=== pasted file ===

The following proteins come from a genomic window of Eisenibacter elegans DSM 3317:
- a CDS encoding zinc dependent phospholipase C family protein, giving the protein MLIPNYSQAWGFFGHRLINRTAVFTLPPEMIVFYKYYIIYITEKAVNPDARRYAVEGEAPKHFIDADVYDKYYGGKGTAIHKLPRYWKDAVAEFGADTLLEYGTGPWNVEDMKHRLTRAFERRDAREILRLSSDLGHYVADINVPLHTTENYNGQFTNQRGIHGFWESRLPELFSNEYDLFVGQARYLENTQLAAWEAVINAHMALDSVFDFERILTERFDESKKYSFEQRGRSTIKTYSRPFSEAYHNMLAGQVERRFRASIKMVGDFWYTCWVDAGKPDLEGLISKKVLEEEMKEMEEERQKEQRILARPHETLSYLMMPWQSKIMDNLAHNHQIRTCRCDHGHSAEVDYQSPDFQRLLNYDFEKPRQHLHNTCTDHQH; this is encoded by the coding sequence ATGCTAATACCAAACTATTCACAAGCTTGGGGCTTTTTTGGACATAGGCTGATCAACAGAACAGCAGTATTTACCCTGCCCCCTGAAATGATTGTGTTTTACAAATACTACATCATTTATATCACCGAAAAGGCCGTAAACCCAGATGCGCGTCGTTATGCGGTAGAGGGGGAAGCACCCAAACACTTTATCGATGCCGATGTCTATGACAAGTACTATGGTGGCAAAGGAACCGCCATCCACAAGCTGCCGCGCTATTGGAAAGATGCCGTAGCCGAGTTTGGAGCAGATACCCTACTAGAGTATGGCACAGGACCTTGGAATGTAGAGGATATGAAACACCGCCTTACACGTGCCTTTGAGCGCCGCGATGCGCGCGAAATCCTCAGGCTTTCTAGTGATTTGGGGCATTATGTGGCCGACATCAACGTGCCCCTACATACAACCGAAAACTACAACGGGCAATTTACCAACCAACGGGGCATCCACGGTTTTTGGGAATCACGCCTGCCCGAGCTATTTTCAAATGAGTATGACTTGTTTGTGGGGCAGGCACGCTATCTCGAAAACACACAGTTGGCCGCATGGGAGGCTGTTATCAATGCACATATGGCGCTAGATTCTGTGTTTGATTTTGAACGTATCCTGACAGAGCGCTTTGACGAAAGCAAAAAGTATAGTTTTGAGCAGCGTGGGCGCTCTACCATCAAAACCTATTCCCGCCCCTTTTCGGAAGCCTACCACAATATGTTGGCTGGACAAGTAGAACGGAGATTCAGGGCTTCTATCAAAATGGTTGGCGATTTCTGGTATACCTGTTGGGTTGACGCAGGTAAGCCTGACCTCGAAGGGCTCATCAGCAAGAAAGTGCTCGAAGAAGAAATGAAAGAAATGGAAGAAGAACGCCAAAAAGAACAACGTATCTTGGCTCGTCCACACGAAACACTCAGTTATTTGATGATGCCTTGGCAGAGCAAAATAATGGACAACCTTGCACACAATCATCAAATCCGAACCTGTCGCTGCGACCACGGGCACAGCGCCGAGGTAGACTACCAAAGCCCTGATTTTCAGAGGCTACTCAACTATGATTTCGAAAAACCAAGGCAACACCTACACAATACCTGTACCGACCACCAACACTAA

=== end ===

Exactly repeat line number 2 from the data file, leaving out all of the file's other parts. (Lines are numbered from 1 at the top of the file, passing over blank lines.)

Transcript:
- a CDS encoding zinc dependent phospholipase C family protein, giving the protein MLIPNYSQAWGFFGHRLINRTAVFTLPPEMIVFYKYYIIYITEKAVNPDARRYAVEGEAPKHFIDADVYDKYYGGKGTAIHKLPRYWKDAVAEFGADTLLEYGTGPWNVEDMKHRLTRAFERRDAREILRLSSDLGHYVADINVPLHTTENYNGQFTNQRGIHGFWESRLPELFSNEYDLFVGQARYLENTQLAAWEAVINAHMALDSVFDFERILTERFDESKKYSFEQRGRSTIKTYSRPFSEAYHNMLAGQVERRFRASIKMVGDFWYTCWVDAGKPDLEGLISKKVLEEEMKEMEEERQKEQRILARPHETLSYLMMPWQSKIMDNLAHNHQIRTCRCDHGHSAEVDYQSPDFQRLLNYDFEKPRQHLHNTCTDHQH; this is encoded by the coding sequence ATGCTAATACCAAACTATTCACAAGCTTGGGGCTTTTTTGGACATAGGCTGATCAACAGAACAGCAGTATTTACCCTGCCCCCTGAAATGATTGTGTTTTACAAATACTACATCATTTATATCACCGAAAAGGCCGTAAACCCAGATGCGCGTCGTTATGCGGTAGAGGGGGAAGCACCCAAACACTTTATCGATGCCGATGTCTATGACAAGTACTATGGTGGCAAAGGAACCGCCATCCACAAGCTGCCGCGCTATTGGAAAGATGCCGTAGCCGAGTTTGGAGCAGATACCCTACTAGAGTATGGCACAGGACCTTGGAATGTAGAGGATATGAAACACCGCCTTACACGTGCCTTTGAGCGCCGCGATGCGCGCGAAATCCTCAGGCTTTCTAGTGATTTGGGGCATTATGTGGCCGACATCAACGTGCCCCTACATACAACCGAAAACTACAACGGGCAATTTACCAACCAACGGGGCATCCACGGTTTTTGGGAATCACGCCTGCCCGAGCTATTTTCAAATGAGTATGACTTGTTTGTGGGGCAGGCACGCTATCTCGAAAACACACAGTTGGCCGCATGGGAGGCTGTTATCAATGCACATATGGCGCTAGATTCTGTGTTTGATTTTGAACGTATCCTGACAGAGCGCTTTGACGAAAGCAAAAAGTATAGTTTTGAGCAGCGTGGGCGCTCTACCATCAAAACCTATTCCCGCCCCTTTTCGGAAGCCTACCACAATATGTTGGCTGGACAAGTAGAACGGAGATTCAGGGCTTCTATCAAAATGGTTGGCGATTTCTGGTATACCTGTTGGGTTGACGCAGGTAAGCCTGACCTCGAAGGGCTCATCAGCAAGAAAGTGCTCGAAGAAGAAATGAAAGAAATGGAAGAAGAACGCCAAAAAGAACAACGTATCTTGGCTCGTCCACACGAAACACTCAGTTATTTGATGATGCCTTGGCAGAGCAAAATAATGGACAACCTTGCACACAATCATCAAATCCGAACCTGTCGCTGCGACCACGGGCACAGCGCCGAGGTAGACTACCAAAGCCCTGATTTTCAGAGGCTACTCAACTATGATTTCGAAAAACCAAGGCAACACCTACACAATACCTGTACCGACCACCAACACTAA